I’d like to let our listeners know that you could get a copy of The Life You Can Save. Acting now to end world poverty through our website point of inquiry. Or you can also find information about all of the charities. Peter Singer’s mentioning all the all of the ways you can act now to end world poverty through our website. Peter, your kind of most meaningful argument to me, maybe I’m, you know, looking for the meaning argument. The argument about meaning is that, hey, there’s really something in it for us if we act now to end world poverty. You know, we’re going to get something really important out of it. It’s not just going to help the poor, but we’re going to find more meaning and purpose in our lives. Is is that something that people are looking for enough that that. That that’s going to actually motivate them to make a difference.
I think that will motivate a number of people and it should motivate more if people really thought about what they want to get out of their lives, because, yes, there’s plenty of research that shows that people who give actually are happier or more content with their lives. And there’s even some brain research that shows that the feeling people get when they give gives them pleasure and stimulates the reward centers of the brain. At the same centers that are turned on by both sexual pleasure are actually turned on by a charitable giving. So, yes, there is a lot of personal reward that people can get out of this if if they’re prepared to think about it and really think about what they want to get out of life. And what will give them a meaningful and fulfilling life.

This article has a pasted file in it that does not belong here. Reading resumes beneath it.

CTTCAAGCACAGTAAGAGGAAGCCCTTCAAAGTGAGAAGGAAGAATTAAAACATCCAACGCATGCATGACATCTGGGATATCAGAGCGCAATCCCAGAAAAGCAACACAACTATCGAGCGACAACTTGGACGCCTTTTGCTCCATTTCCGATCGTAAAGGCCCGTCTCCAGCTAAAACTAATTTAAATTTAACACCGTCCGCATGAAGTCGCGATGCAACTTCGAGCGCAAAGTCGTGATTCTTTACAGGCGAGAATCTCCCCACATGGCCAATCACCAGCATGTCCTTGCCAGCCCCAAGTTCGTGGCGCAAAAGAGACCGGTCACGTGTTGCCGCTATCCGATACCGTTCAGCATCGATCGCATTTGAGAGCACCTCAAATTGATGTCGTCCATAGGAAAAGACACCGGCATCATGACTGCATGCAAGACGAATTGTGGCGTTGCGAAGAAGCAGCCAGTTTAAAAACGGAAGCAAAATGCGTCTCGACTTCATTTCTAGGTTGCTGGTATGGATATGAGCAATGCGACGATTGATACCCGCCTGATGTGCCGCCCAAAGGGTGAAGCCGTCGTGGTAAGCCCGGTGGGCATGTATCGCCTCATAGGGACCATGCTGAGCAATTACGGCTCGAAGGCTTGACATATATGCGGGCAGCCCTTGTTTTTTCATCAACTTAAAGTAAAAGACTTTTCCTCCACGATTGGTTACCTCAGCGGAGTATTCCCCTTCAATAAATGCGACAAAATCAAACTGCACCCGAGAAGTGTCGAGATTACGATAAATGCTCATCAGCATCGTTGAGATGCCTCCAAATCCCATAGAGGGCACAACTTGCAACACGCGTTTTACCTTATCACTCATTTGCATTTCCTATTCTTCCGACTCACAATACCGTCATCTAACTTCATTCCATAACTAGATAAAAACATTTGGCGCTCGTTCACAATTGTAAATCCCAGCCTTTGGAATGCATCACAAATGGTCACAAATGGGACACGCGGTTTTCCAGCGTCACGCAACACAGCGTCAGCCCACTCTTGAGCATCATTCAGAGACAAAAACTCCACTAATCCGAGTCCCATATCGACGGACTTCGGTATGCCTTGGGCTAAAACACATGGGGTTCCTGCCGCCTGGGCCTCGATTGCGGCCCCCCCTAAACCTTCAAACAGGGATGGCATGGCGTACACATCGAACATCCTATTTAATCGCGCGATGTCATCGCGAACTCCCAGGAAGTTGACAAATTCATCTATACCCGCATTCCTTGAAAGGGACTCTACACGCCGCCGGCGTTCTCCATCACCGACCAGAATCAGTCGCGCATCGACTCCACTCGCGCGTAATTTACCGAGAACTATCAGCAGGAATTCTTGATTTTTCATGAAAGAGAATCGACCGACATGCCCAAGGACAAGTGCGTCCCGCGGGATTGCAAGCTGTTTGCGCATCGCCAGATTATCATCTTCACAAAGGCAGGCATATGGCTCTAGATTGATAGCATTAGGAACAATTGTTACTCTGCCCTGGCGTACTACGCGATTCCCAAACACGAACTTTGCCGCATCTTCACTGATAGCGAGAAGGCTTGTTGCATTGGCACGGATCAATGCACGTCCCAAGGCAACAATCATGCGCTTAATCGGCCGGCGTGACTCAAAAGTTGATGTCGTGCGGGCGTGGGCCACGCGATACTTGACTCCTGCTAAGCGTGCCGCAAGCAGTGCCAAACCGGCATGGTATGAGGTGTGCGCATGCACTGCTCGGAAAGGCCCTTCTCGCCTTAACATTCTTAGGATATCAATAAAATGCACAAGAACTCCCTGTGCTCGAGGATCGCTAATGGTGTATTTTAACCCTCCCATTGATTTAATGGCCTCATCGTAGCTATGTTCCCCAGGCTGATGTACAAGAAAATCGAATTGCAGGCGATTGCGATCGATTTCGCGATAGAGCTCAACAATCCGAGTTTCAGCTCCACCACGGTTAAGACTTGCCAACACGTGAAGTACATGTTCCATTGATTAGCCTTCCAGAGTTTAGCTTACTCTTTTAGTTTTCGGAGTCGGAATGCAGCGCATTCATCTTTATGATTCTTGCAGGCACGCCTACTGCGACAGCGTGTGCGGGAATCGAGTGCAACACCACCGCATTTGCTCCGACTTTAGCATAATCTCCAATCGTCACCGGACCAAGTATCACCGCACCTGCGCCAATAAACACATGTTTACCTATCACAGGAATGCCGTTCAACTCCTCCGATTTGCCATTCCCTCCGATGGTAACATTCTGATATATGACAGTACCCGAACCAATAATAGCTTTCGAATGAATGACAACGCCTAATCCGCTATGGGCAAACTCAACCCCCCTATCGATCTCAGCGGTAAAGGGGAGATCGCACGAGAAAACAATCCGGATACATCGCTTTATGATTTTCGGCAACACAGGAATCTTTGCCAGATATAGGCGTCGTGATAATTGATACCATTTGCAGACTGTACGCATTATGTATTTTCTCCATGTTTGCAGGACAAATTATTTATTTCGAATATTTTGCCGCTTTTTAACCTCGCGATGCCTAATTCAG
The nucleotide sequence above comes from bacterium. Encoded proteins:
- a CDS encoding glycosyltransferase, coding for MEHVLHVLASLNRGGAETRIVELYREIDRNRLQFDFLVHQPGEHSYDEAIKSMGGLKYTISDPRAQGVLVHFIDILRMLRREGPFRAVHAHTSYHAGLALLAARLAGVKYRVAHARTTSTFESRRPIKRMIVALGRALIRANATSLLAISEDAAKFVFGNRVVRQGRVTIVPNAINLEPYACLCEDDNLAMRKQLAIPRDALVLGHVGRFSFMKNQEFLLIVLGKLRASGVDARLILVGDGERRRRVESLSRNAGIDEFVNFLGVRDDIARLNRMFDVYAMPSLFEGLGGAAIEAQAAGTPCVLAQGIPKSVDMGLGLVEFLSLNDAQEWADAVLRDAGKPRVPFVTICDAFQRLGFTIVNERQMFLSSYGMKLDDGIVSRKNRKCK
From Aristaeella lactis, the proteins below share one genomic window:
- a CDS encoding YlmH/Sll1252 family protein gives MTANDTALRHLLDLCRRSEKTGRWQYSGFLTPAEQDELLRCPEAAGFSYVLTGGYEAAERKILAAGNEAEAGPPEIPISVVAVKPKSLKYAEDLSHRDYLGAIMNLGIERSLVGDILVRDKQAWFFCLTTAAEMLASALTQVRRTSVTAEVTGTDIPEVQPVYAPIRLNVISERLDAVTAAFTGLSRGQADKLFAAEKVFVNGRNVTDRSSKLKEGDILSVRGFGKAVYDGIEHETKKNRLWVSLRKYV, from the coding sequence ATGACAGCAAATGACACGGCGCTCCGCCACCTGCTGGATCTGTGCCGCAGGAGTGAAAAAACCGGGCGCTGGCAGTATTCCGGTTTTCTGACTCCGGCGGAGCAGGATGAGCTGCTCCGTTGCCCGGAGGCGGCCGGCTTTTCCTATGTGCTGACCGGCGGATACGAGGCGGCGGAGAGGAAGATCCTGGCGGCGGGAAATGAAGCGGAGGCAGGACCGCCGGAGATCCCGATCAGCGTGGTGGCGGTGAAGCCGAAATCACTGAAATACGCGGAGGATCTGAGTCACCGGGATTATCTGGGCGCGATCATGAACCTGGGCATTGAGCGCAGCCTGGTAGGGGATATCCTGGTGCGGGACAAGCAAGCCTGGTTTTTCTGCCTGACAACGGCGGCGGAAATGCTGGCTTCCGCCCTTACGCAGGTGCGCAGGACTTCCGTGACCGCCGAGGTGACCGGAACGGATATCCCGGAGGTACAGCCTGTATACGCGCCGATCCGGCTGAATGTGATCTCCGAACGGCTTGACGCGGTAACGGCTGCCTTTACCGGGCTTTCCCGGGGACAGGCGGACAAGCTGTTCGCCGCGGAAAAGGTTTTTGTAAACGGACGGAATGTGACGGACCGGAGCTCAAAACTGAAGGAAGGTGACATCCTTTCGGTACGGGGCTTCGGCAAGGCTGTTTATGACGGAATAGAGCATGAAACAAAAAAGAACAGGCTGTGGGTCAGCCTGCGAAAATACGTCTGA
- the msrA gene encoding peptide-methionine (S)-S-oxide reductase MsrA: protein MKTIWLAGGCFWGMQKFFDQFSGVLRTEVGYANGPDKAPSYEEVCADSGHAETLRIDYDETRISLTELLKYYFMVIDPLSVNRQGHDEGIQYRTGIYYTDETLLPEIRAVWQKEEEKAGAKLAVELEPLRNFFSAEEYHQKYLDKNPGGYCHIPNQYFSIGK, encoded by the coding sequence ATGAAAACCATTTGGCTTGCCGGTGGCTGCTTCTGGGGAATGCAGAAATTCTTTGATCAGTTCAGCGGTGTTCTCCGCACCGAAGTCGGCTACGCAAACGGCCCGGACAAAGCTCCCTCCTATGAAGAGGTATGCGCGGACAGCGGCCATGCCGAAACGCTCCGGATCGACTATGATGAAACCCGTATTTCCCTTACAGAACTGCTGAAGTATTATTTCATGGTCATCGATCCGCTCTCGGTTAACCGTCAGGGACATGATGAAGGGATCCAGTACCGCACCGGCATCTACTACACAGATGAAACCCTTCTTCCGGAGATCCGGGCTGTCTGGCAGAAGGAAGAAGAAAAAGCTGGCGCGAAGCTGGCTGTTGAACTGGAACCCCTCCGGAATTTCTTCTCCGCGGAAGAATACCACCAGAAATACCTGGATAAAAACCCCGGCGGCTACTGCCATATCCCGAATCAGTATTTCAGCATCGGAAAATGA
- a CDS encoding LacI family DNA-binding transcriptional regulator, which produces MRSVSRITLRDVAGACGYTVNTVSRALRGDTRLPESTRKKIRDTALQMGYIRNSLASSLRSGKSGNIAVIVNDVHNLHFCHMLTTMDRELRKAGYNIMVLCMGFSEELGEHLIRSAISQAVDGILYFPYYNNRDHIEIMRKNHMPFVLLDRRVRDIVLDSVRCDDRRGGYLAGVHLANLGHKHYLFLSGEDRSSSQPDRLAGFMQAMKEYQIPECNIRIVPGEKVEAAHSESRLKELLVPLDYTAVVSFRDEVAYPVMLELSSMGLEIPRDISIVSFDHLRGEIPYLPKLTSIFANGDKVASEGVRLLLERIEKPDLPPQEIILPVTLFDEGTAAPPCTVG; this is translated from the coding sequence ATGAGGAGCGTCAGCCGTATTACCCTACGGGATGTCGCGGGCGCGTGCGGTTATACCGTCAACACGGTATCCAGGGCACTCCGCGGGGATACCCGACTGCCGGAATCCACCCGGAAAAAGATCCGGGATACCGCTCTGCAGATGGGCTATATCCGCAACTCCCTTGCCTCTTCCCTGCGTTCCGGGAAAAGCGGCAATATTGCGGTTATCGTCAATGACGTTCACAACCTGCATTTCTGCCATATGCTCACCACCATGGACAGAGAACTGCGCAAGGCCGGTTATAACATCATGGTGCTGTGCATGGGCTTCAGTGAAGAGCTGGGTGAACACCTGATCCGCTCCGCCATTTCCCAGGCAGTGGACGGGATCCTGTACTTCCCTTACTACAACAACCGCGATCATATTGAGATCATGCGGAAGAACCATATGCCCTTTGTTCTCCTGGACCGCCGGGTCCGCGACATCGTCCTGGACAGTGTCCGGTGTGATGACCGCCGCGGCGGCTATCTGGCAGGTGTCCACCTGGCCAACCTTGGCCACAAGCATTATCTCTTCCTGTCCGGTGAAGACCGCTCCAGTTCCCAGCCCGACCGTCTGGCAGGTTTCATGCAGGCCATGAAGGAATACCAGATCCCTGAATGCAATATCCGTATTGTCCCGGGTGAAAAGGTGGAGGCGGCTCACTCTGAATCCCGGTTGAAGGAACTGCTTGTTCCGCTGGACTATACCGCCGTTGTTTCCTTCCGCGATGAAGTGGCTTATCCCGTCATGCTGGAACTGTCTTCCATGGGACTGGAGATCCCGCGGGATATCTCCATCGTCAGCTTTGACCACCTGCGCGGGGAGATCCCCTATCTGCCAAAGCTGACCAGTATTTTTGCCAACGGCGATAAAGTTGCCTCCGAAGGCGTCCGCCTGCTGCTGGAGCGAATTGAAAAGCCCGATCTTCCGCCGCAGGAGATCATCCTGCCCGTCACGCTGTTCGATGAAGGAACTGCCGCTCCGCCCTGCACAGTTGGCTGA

So working to end world poverty is actually something to live for. It’s like, you know, a beloved cause of environmentalism or or, you know, some other big issue. It wakes you up early in the morning, keeps you up late at night. Well, I think it does for you. You’re writing books and you’re going. You’re traveling about it. You think that can that sales pitch will work on more people?
Absolutely. I think I think it should. It should be a motivating factor that helps people get more out of their own lives and feel that they’re doing something worthwhile with their lives.
So much of what you are arguing is really uncompromising. It’s like it’s a lot harder than a lot of other moralities people are preaching. Right. A good rationalist with a good heart reads your argument. He’s gonna feel really, really guilty. I have a question about strategy in that regard. If what you’re saying shames people or makes people feel guilty or whatever, makes them feel bad about their latte or their flat screen TV, are you worried that your call to action is actually too demanding? It’s going to turn people off. Make them shut out your arguments even before they’ve gotten into him, because you’re, you know, making them feel so bad about themselves?